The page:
The first thing to know about stop cat­egory 2 is that this cat­egory can­not be used for emer­gency stop [4,]. If you have tool­ing where stop cat­egory 2 is the most appro­pri­ate stop under nor­mal con­di­tions, you will have to add an anoth­er means to pre­vent the axis from fall­ing dur­ing the emer­gency stop. This could be a spring-​set brake that is held released by the emer­gency stop sys­tem and is applied when the e-​stop sys­tem removes power from the tool­ing. There are many ways to achieve auto­mat­ic load-​holding besides brakes, but remem­ber, whatever you choose it must be effect­ive in power loss con­di­tions.

As shown in Fig. 3, the oper­a­tion of Safe Stop 2 dif­fers from Safe Stop 1 in that, instead of enter­ing into STO when motion stops, the sys­tem enters Safe Operating Stop (SOS) [8]. SOS is a stop cat­egory 2. Full torque remains avail­able from the motor to hold the tool­ing in pos­i­tion. Safe Standstill is mon­itored by the drive.

Graph showing speed reduction to zero, followed by entry into stop category 2.
Figure 3 — Safe Stop 2

Depending on the ISO 13849 – 1 PLr, or the IEC 62061 SILr needed for the applic­a­tion, the drive may not have high enough reli­ab­il­ity on its own. In this case, a second chan­nel may be required to ensure that safe stand­still mon­it­or­ing is adequately reli­able. This can be achieved by adding anoth­er means of stand­still detec­tion, like a second encoder, or a stand­still mon­it­or­ing device. An example cir­cuit dia­gram show­ing this type of mon­it­or­ing can be found in Fig. 4 [10, Fig. 8.37], show­ing a safety PLC and drive used to provide an “inch­ing” or “jog” func­tion.

Circuit diagram for a safe inching mode using a motor drive. Taken from Fig 8.37 in BGIA Report 2/2008e
Figure 4 — Safely lim­ited speed for inch­ing mode – PLd, Cat. 3 [10]
In Fig. 4, the encoders are labeled G1 and G2. Both encoders are con­nec­ted to the safety PLC to provide two-​channel feed­back required for Category 3 archi­tec­ture. G1 is also con­nec­ted to the motor drive for pos­i­tion and velo­city feed­back as needed for the applic­a­tion. Note that this par­tic­u­lar drive also has a con­tact­or upstream, Q1, to provide one chan­nel of the two required for Category 3. The second chan­nel would be provided by the pulse block­ing input on the drive. For more on how this cir­cuit func­tions and how the func­tion­al safety ana­lys­is is com­pleted, see [10].

Safe Operating Stop (SOS)

During a safe oper­at­ing stop, the motor is brought to a spe­cif­ic pos­i­tion and held there by the drive. Full torque is avail­able to keep the tool­ing in pos­i­tion. The stop is mon­itored safely by the drive. The func­tion is shown in Figure 4 [9].

A graph showing a drive maintaining position following a stop
Figure 5 — Safe Operating Stop

In Fig. 5, the y-​axis, s, rep­res­ents the pos­i­tion of the tool­ing, NOT the velo­city, while the x-​axis rep­res­ents time, t. The start of the pos­i­tion hold­ing func­tion is shown by the orange arrow and dashed line. The peri­od fol­low­ing the green dashed line is the SOS peri­od.

SOS can­not be used for emer­gency stop. Under cer­tain con­di­tions it may be used when guard inter­locks are opened, i.e., the guard door on a CNC lathe is opened so that the oper­at­or can place a new work­piece.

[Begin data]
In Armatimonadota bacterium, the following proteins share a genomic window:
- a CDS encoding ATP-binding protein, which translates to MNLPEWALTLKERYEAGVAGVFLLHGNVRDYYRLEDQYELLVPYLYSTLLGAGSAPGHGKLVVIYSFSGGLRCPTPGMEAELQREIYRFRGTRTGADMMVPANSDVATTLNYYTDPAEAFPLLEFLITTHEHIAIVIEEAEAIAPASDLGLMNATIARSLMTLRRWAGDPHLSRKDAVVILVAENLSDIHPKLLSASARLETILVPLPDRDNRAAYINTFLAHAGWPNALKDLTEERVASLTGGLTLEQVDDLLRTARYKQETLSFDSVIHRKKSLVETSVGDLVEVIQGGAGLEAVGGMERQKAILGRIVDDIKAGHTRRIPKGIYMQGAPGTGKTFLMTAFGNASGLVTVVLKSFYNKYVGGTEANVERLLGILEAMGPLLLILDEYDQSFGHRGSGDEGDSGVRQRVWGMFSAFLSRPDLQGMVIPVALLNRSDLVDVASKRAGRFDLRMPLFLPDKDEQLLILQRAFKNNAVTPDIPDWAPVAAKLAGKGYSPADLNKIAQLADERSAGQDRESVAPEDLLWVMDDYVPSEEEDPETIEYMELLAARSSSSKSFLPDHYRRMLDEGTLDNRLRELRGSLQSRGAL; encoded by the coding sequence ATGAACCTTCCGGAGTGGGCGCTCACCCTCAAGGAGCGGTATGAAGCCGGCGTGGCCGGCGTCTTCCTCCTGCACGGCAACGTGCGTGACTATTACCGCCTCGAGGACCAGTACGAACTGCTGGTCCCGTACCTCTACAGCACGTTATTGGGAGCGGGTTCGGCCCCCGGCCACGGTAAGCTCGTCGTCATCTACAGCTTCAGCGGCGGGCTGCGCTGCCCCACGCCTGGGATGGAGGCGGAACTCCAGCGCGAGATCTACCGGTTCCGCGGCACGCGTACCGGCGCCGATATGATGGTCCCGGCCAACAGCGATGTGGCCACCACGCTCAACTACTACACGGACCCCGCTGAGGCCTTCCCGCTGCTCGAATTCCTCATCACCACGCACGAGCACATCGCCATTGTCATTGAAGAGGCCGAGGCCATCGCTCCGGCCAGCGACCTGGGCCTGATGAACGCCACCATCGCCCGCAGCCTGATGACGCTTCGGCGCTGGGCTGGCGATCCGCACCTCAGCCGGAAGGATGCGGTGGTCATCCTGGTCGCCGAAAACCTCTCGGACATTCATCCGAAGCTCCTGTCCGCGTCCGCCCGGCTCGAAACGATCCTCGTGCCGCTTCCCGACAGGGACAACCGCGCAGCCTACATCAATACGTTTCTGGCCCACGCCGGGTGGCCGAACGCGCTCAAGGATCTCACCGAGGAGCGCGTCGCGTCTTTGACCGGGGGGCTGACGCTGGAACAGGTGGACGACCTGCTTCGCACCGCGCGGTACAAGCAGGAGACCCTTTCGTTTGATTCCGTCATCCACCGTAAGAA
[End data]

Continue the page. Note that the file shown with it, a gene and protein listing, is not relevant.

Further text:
There a quite a few addi­tion­al “safe” drive func­tions. For more on these func­tions and how to imple­ment them, see [2] and applic­a­tion data from your favour­ite drive man­u­fac­turer. Reference is also provided in [9, Table 5.2].


[1]    “Variable Frequency Drives – Industrial Wiki – odesie by Tech Transfer”, Myodesie​.com, 2017. [Online]. Available: https://​www​.myo​desie​.com/​w​i​k​i​/​i​n​d​e​x​/​r​e​t​u​r​n​E​n​t​r​y​/​i​d​/​3​040. [Accessed: 19- Jun- 2017]. 

[2] “Safe Torque Off (STO) – Safety Integrated – Siemens”, Industry​.siemens​.com, 2017. [Online]. Available: http://​www​.industry​.siemens​.com/​t​o​p​i​c​s​/​g​l​o​b​a​l​/​e​n​/​s​a​f​e​t​y​-​i​n​t​e​g​r​a​t​e​d​/​m​a​c​h​i​n​e​-​s​a​f​e​t​y​/​p​r​o​d​u​c​t​-​p​o​r​t​f​o​l​i​o​/​d​r​i​v​e​-​t​e​c​h​n​o​l​o​g​y​/​s​a​f​e​t​y​-​f​u​n​c​t​i​o​n​s​/​p​a​g​e​s​/​s​a​f​e​-​t​o​r​q​u​e​-​o​f​f​.​a​spx. [Accessed: 19- Jun- 2017].

[3]      Adjustable speed elec­tric­al power drive sys­tems – Part 5 – 2: Safety require­ments – Functional. IEC Standard 61800−5−2. 2nd Ed. 2016.

[4]     Safety of machinery — Electrical equip­ment of machines — Part 1: General require­ments. IEC Standard 60204 – 1. 2006.

[5]     Safety of machinery — Prevention of unex­pec­ted start-​up. EN Standard 1037+A1. 2008.

[6]     Safety of machinery — Prevention of unex­pec­ted start-​up. ISO Standard 14118. 2000.

[7]     “Safe Stop 1 (SS1) – Safety Integrated – Siemens”, Industry​.siemens​.com, 2017. [Online]. Available: http://​www​.industry​.siemens​.com/​t​o​p​i​c​s​/​g​l​o​b​a​l​/​e​n​/​s​a​f​e​t​y​-​i​n​t​e​g​r​a​t​e​d​/​m​a​c​h​i​n​e​-​s​a​f​e​t​y​/​p​r​o​d​u​c​t​-​p​o​r​t​f​o​l​i​o​/​d​r​i​v​e​-​t​e​c​h​n​o​l​o​g​y​/​s​a​f​e​t​y​-​f​u​n​c​t​i​o​n​s​/​P​a​g​e​s​/​s​a​f​e​-​s​t​o​p​1​.​a​spx. [Accessed: 19- Jun- 2017].

[8]     “Safe Stop 2 (SS2) – Safety Integrated – Siemens”, Industry​.siemens​.com, 2017. [Online]. Available: http://​www​.industry​.siemens​.com/​t​o​p​i​c​s​/​g​l​o​b​a​l​/​e​n​/​s​a​f​e​t​y​-​i​n​t​e​g​r​a​t​e​d​/​m​a​c​h​i​n​e​-​s​a​f​e​t​y​/​p​r​o​d​u​c​t​-​p​o​r​t​f​o​l​i​o​/​d​r​i​v​e​-​t​e​c​h​n​o​l​o​g​y​/​s​a​f​e​t​y​-​f​u​n​c​t​i​o​n​s​/​P​a​g​e​s​/​s​a​f​e​-​s​t​o​p​2​.​a​spx. [Accessed: 19- Jun- 2017].